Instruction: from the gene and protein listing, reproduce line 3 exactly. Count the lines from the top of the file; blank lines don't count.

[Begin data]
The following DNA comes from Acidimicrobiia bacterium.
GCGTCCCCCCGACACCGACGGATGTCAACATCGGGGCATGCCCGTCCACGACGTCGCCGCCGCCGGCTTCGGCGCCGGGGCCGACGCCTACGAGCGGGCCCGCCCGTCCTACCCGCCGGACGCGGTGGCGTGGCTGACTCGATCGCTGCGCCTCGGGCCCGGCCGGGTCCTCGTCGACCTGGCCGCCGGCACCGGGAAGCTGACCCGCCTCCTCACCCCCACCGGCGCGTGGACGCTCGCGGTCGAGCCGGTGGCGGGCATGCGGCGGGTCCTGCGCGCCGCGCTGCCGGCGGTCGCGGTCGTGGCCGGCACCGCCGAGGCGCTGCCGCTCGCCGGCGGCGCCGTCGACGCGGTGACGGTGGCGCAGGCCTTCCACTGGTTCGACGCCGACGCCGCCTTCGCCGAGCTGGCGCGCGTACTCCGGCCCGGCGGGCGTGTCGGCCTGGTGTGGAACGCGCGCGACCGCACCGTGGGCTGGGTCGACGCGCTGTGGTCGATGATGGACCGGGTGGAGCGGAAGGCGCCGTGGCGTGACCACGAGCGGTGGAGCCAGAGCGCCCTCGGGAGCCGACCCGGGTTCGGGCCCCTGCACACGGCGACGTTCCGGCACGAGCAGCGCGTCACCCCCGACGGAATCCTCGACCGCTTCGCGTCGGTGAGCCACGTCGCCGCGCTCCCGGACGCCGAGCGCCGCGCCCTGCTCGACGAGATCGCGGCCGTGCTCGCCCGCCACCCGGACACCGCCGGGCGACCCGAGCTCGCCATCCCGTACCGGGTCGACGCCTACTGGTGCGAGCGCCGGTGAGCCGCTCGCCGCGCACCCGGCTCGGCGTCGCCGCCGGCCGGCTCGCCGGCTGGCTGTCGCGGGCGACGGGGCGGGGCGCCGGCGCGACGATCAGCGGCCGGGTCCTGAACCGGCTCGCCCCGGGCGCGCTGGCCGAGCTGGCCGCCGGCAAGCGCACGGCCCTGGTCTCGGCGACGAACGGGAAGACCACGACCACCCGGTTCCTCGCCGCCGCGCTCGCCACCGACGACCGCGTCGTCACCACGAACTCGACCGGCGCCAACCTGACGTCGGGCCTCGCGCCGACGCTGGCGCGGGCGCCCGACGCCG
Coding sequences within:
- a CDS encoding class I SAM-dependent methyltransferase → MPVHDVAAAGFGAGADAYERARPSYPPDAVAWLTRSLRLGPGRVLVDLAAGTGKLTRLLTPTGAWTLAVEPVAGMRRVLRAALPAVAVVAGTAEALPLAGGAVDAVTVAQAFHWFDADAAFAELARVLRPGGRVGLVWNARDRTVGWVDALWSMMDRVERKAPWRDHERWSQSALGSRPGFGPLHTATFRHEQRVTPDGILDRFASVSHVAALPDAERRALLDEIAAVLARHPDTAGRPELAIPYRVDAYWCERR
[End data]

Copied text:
Coding sequences within: